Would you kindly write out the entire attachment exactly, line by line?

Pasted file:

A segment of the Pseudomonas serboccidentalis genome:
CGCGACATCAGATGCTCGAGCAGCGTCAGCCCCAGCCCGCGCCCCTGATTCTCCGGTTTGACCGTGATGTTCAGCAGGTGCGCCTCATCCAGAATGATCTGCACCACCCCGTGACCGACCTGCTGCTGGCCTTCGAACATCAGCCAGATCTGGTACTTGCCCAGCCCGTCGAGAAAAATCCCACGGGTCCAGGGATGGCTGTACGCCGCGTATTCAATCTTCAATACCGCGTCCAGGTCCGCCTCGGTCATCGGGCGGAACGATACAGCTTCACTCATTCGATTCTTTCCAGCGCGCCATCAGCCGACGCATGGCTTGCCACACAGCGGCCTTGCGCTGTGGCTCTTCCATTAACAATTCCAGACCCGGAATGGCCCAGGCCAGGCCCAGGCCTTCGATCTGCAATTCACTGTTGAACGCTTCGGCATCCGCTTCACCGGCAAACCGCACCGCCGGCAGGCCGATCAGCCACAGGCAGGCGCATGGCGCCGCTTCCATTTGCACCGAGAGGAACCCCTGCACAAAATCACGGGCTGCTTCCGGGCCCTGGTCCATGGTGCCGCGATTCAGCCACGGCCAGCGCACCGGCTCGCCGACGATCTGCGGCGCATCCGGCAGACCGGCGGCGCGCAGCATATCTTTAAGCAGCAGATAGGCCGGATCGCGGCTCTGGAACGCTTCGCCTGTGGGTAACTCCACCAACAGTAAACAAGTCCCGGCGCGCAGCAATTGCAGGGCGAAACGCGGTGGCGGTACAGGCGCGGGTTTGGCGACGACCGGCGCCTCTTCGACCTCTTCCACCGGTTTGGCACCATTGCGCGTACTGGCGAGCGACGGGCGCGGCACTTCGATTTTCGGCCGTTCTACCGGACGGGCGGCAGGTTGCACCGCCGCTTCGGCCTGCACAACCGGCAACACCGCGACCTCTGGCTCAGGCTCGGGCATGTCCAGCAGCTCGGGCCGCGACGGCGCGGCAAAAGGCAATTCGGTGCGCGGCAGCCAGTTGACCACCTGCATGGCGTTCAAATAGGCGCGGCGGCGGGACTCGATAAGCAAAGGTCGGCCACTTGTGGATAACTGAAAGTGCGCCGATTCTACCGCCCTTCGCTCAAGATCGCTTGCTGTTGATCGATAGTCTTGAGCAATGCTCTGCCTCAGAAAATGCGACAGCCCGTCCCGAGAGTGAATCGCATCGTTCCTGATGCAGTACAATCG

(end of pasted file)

A segment of the Pseudomonas serboccidentalis genome:
CGCGACATCAGATGCTCGAGCAGCGTCAGCCCCAGCCCGCGCCCCTGATTCTCCGGTTTGACCGTGATGTTCAGCAGGTGCGCCTCATCCAGAATGATCTGCACCACCCCGTGACCGACCTGCTGCTGGCCTTCGAACATCAGCCAGATCTGGTACTTGCCCAGCCCGTCGAGAAAAATCCCACGGGTCCAGGGATGGCTGTACGCCGCGTATTCAATCTTCAATACCGCGTCCAGGTCCGCCTCGGTCATCGGGCGGAACGATACAGCTTCACTCATTCGATTCTTTCCAGCGCGCCATCAGCCGACGCATGGCTTGCCACACAGCGGCCTTGCGCTGTGGCTCTTCCATTAACAATTCCAGACCCGGAATGGCCCAGGCCAGGCCCAGGCCTTCGATCTGCAATTCACTGTTGAACGCTTCGGCATCCGCTTCACCGGCAAACCGCACCGCCGGCAGGCCGATCAGCCACAGGCAGGCGCATGGCGCCGCTTCCATTTGCACCGAGAGGAACCCCTGCACAAAATCACGGGCTGCTTCCGGGCCCTGGTCCATGGTGCCGCGATTCAGCCACGGCCAGCGCACCGGCTCGCCGACGATCTGCGGCGCATCCGGCAGACCGGCGGCGCGCAGCATATCTTTAAGCAGCAGATAGGCCGGATCGCGGCTCTGGAACGCTTCGCCTGTGGGTAACTCCACCAACAGTAAACAAGTCCCGGCGCGCAGCAATTGCAGGGCGAAACGCGGTGGCGGTACAGGCGCGGGTTTGGCGACGACCGGCGCCTCTTCGACCTCTTCCACCGGTTTGGCACCATTGCGCGTACTGGCGAGCGACGGGCGCGGCACTTCGATTTTCGGCCGTTCTACCGGACGGGCGGCAGGTTGCACCGCCGCTTCGGCCTGCACAACCGGCAACACCGCGACCTCTGGCTCAGGCTCGGGCATGTCCAGCAGCTCGGGCCGCGACGGCGCGGCAAAAGGCAATTCGGTGCGCGGCAGCCAGTTGACCACCTGCATGGCGTTCAAATAGGCGCGGCGGCGGGACTCGATAAGCAAAGGTCGGCCACTTGTGGATAACTGAAAGTGCGCCGATTCTACCGCCCTTCGCTCAAGATCGCTTGCTGTTGATCGATAGTCTTGAGCAATGCTCTGCCTCAGAAAATGCGACAGCCCGTCCCGAGAGTGAATCGCATCGTTCCTGATGCAGTACAATCG